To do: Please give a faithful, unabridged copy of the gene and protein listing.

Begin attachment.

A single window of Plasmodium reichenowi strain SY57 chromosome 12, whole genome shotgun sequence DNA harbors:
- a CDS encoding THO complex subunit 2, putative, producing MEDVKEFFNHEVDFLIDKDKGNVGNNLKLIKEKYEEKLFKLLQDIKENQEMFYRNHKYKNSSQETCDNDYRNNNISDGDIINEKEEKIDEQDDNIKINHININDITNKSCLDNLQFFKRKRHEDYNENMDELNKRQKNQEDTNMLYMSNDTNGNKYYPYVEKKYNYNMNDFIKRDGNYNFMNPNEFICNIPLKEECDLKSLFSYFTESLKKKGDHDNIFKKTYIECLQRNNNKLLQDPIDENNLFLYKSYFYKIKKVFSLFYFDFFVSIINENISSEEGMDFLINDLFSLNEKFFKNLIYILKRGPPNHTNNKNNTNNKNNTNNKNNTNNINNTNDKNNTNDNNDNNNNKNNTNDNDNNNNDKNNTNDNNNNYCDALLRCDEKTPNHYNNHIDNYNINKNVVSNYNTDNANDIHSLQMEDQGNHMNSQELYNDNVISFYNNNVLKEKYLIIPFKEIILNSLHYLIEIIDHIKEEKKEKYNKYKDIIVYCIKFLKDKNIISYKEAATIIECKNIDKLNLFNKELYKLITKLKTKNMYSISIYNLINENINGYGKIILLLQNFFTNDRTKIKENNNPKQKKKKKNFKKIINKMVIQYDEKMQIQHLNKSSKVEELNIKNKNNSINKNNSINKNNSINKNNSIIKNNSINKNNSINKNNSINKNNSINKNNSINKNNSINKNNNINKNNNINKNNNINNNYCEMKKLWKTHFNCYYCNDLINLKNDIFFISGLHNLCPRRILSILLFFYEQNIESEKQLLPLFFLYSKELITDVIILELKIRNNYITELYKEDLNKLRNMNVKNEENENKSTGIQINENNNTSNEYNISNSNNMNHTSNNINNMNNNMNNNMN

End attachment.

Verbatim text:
A single window of Plasmodium reichenowi strain SY57 chromosome 12, whole genome shotgun sequence DNA harbors:
- a CDS encoding THO complex subunit 2, putative, producing MEDVKEFFNHEVDFLIDKDKGNVGNNLKLIKEKYEEKLFKLLQDIKENQEMFYRNHKYKNSSQETCDNDYRNNNISDGDIINEKEEKIDEQDDNIKINHININDITNKSCLDNLQFFKRKRHEDYNENMDELNKRQKNQEDTNMLYMSNDTNGNKYYPYVEKKYNYNMNDFIKRDGNYNFMNPNEFICNIPLKEECDLKSLFSYFTESLKKKGDHDNIFKKTYIECLQRNNNKLLQDPIDENNLFLYKSYFYKIKKVFSLFYFDFFVSIINENISSEEGMDFLINDLFSLNEKFFKNLIYILKRGPPNHTNNKNNTNNKNNTNNKNNTNNINNTNDKNNTNDNNDNNNNKNNTNDNDNNNNDKNNTNDNNNNYCDALLRCDEKTPNHYNNHIDNYNINKNVVSNYNTDNANDIHSLQMEDQGNHMNSQELYNDNVISFYNNNVLKEKYLIIPFKEIILNSLHYLIEIIDHIKEEKKEKYNKYKDIIVYCIKFLKDKNIISYKEAATIIECKNIDKLNLFNKELYKLITKLKTKNMYSISIYNLINENINGYGKIILLLQNFFTNDRTKIKENNNPKQKKKKKNFKKIINKMVIQYDEKMQIQHLNKSSKVEELNIKNKNNSINKNNSINKNNSINKNNSIIKNNSINKNNSINKNNSINKNNSINKNNSINKNNSINKNNNINKNNNINKNNNINNNYCEMKKLWKTHFNCYYCNDLINLKNDIFFISGLHNLCPRRILSILLFFYEQNIESEKQLLPLFFLYSKELITDVIILELKIRNNYITELYKEDLNKLRNMNVKNEENENKSTGIQINENNNTSNEYNISNSNNMNHTSNNINNMNNNMNNNMN